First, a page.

Mt Thielsen Image

Mount Thielsen

The highest peak between the South Sister and Mount McLoughlin, Thielsen's spire-like summit dominates the skyline. During storms, it's height and steep summit attract so much lightning that it has been nicknamed "The Lightning Rod of the Cascades". Despite the mountains impressive appearance, summiting Mount Thielsen only requires a 4th class scramble to the summit spire with the summit itself being 4th to easy 5th class depending on the route. The most moderate route to the summit is the West Ridge accessed from the Mt. Thielsen Trailhead.

Distance & Elevation Gain

5 miles & 3764 ft. The first 4 miles and 2000 ft of elevation are on a trail which starts at the Mt Thielsen Trailhead. At this point, the Thielsen trail intersects the Pacific Crest Trail. The remaining mile and 1700' of elevation are on a climbers trail up the west ridge to the summit spire.

Terrain

Mt Thielsen Image

Part of the High Cascades, Mount Thielsen, at 9,184 ft, is a prominent feature of the area. It is considered an extinct shield volcano. A shield volcano is generally large and low in profile, forming from fluid lava flows. However, because it's lava flows stopped around 250,000 years ago, glaciers have eroded the peak to its current form.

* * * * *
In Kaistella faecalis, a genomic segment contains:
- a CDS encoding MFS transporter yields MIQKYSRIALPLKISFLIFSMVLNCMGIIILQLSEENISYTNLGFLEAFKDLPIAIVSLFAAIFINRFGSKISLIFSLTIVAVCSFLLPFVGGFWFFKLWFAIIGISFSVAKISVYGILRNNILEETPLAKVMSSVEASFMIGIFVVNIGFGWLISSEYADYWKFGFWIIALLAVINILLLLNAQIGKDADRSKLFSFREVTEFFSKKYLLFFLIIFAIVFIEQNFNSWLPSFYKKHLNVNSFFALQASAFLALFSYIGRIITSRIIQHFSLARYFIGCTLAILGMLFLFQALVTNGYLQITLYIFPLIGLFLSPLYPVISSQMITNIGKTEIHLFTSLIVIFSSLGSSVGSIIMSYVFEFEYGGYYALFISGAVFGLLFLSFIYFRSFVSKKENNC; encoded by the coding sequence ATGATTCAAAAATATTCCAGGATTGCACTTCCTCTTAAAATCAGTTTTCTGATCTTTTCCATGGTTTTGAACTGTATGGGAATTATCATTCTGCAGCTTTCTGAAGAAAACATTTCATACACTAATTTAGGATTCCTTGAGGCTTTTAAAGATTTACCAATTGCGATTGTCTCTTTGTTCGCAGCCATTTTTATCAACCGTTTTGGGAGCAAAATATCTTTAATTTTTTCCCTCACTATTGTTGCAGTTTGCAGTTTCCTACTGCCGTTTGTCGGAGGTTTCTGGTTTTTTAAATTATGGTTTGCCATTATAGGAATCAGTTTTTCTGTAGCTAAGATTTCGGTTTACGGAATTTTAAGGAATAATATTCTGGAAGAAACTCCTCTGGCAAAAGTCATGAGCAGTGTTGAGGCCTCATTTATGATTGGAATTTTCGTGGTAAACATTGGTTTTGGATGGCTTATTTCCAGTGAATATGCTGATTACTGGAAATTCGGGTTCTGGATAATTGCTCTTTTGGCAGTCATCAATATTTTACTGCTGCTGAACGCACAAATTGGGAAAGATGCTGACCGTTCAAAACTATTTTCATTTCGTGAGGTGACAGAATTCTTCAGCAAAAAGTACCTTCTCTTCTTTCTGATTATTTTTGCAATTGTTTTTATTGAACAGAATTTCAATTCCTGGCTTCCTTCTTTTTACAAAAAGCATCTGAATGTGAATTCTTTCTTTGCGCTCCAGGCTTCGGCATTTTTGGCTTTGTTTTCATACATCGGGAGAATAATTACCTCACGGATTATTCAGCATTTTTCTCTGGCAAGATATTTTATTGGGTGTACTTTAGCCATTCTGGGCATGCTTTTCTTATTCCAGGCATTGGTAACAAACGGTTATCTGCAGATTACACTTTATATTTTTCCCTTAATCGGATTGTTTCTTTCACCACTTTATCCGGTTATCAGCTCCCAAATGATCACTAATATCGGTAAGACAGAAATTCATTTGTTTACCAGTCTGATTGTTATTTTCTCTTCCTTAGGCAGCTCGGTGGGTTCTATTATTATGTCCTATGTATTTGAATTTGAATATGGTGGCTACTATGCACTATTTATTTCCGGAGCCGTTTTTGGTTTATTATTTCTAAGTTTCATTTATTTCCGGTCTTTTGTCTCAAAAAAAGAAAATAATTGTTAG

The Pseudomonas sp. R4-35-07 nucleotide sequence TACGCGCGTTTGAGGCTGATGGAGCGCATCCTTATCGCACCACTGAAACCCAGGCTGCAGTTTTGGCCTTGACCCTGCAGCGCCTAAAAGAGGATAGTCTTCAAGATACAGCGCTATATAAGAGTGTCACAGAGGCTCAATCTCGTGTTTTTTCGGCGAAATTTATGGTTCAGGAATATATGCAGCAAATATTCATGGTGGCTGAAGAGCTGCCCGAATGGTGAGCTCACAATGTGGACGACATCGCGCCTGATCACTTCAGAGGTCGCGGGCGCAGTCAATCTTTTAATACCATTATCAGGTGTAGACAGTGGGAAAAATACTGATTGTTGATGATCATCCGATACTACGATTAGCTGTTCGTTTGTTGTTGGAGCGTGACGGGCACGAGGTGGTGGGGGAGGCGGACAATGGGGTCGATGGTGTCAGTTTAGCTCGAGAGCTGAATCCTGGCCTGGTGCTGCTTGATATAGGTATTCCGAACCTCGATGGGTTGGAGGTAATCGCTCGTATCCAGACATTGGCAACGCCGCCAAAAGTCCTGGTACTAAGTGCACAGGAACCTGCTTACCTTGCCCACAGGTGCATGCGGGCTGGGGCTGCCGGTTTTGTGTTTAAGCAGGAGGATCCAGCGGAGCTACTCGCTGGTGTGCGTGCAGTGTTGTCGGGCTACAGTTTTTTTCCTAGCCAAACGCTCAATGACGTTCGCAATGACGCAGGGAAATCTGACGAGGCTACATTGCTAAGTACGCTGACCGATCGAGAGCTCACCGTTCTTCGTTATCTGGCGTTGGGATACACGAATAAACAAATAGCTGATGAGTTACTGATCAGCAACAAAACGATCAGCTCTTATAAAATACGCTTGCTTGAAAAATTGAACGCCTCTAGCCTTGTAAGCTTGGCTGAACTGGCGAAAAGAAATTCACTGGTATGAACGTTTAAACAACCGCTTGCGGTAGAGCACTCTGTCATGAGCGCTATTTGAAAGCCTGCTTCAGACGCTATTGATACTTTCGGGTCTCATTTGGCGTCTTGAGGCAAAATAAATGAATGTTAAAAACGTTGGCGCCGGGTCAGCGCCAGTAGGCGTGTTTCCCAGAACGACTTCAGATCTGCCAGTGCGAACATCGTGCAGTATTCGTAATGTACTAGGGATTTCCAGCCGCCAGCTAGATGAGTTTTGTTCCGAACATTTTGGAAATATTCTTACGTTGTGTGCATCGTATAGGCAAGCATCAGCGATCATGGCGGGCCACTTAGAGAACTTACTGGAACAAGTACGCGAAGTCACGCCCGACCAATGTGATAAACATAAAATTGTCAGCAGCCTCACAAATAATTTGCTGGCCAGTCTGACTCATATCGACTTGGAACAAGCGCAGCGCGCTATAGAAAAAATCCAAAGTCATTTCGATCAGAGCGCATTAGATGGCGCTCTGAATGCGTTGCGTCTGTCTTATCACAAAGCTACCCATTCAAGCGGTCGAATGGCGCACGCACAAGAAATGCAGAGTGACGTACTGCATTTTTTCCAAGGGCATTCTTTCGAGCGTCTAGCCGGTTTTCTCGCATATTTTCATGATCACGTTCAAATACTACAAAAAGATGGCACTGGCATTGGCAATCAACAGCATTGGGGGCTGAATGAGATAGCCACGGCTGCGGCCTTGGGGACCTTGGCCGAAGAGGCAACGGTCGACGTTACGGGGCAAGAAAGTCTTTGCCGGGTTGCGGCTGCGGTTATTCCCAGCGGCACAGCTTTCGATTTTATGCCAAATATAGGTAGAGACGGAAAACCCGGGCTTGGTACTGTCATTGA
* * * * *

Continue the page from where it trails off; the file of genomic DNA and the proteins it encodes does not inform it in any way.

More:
Directions & Map:

Recommended Equipment

Having the right gear can make or break a trip, especially if something bad happens. Below is a general overview of the gear needed for climbing this mountain in winter. This is our standard mountaineering gear list that is often added to or subtracted from. Make sure to adjust this list based on which season it is, which route you are doing, your strategy for climbing the route, the strength and experience of your group, and what the weather will be like during the climb. An easy way to remember what to pack is to break it down into groups of gear you need to have for the climb. See below, and please contact us if you have any questions whatsoever!

Food & Water

For water, 2L-3L per person per day is recommended just for drinking. Snow can be a great source of water on the mountain as long as you're careful about it and have the means to melt enough of it. Collect only clean looking white snow. We all know not to use the yellow snow but also don't use the red/pink snow. It is a type of algae that will do a number on your stomach.

As for food, several small snacks throughout the day are recommended. Big meals are fun but bog you down. Save the big meals for camp. Small snacks allow for a continual flow of energy to your body. For your snacks, try to balance sugars, fats, proteins, and carbs so your body is continually fueled. This helps reduce crashes in energy during the day.

Additional Info

Resources & Links

Weather

Click Here for the NOAA weather forcast for this area.

Image(s)

Activities